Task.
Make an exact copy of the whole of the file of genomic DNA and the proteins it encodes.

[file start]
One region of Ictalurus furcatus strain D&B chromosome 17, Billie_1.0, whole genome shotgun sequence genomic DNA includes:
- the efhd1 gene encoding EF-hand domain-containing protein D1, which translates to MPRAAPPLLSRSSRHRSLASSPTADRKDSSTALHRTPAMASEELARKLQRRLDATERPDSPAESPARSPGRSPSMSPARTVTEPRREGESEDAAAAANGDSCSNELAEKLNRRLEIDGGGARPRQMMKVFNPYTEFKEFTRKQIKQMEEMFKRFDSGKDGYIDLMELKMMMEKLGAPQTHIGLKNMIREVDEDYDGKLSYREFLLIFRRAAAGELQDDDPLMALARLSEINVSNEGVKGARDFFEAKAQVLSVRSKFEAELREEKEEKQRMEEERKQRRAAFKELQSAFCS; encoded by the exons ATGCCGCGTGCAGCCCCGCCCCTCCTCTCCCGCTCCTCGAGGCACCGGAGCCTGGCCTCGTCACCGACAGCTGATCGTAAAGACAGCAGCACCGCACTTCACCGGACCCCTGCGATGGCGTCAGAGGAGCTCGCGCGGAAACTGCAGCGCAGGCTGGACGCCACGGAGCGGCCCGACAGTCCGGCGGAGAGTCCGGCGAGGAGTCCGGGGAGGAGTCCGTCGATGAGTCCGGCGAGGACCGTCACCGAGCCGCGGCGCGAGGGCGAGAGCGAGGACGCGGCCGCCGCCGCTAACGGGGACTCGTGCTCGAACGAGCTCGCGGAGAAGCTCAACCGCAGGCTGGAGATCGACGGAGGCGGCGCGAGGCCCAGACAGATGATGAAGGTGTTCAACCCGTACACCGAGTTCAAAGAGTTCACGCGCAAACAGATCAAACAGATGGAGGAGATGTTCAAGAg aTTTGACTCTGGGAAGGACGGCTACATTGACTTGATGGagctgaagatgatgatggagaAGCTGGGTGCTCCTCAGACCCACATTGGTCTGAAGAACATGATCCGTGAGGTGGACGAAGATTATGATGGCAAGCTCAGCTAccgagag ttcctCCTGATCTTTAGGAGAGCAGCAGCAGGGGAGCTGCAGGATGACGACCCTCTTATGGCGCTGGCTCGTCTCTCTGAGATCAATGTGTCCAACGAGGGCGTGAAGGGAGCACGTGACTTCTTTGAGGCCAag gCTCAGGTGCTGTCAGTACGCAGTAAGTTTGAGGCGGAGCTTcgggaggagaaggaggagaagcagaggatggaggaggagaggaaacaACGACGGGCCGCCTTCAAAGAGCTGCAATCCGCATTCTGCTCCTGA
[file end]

One region of Ictalurus furcatus strain D&B chromosome 17, Billie_1.0, whole genome shotgun sequence genomic DNA includes:
- the efhd1 gene encoding EF-hand domain-containing protein D1, which translates to MPRAAPPLLSRSSRHRSLASSPTADRKDSSTALHRTPAMASEELARKLQRRLDATERPDSPAESPARSPGRSPSMSPARTVTEPRREGESEDAAAAANGDSCSNELAEKLNRRLEIDGGGARPRQMMKVFNPYTEFKEFTRKQIKQMEEMFKRFDSGKDGYIDLMELKMMMEKLGAPQTHIGLKNMIREVDEDYDGKLSYREFLLIFRRAAAGELQDDDPLMALARLSEINVSNEGVKGARDFFEAKAQVLSVRSKFEAELREEKEEKQRMEEERKQRRAAFKELQSAFCS; encoded by the exons ATGCCGCGTGCAGCCCCGCCCCTCCTCTCCCGCTCCTCGAGGCACCGGAGCCTGGCCTCGTCACCGACAGCTGATCGTAAAGACAGCAGCACCGCACTTCACCGGACCCCTGCGATGGCGTCAGAGGAGCTCGCGCGGAAACTGCAGCGCAGGCTGGACGCCACGGAGCGGCCCGACAGTCCGGCGGAGAGTCCGGCGAGGAGTCCGGGGAGGAGTCCGTCGATGAGTCCGGCGAGGACCGTCACCGAGCCGCGGCGCGAGGGCGAGAGCGAGGACGCGGCCGCCGCCGCTAACGGGGACTCGTGCTCGAACGAGCTCGCGGAGAAGCTCAACCGCAGGCTGGAGATCGACGGAGGCGGCGCGAGGCCCAGACAGATGATGAAGGTGTTCAACCCGTACACCGAGTTCAAAGAGTTCACGCGCAAACAGATCAAACAGATGGAGGAGATGTTCAAGAg aTTTGACTCTGGGAAGGACGGCTACATTGACTTGATGGagctgaagatgatgatggagaAGCTGGGTGCTCCTCAGACCCACATTGGTCTGAAGAACATGATCCGTGAGGTGGACGAAGATTATGATGGCAAGCTCAGCTAccgagag ttcctCCTGATCTTTAGGAGAGCAGCAGCAGGGGAGCTGCAGGATGACGACCCTCTTATGGCGCTGGCTCGTCTCTCTGAGATCAATGTGTCCAACGAGGGCGTGAAGGGAGCACGTGACTTCTTTGAGGCCAag gCTCAGGTGCTGTCAGTACGCAGTAAGTTTGAGGCGGAGCTTcgggaggagaaggaggagaagcagaggatggaggaggagaggaaacaACGACGGGCCGCCTTCAAAGAGCTGCAATCCGCATTCTGCTCCTGA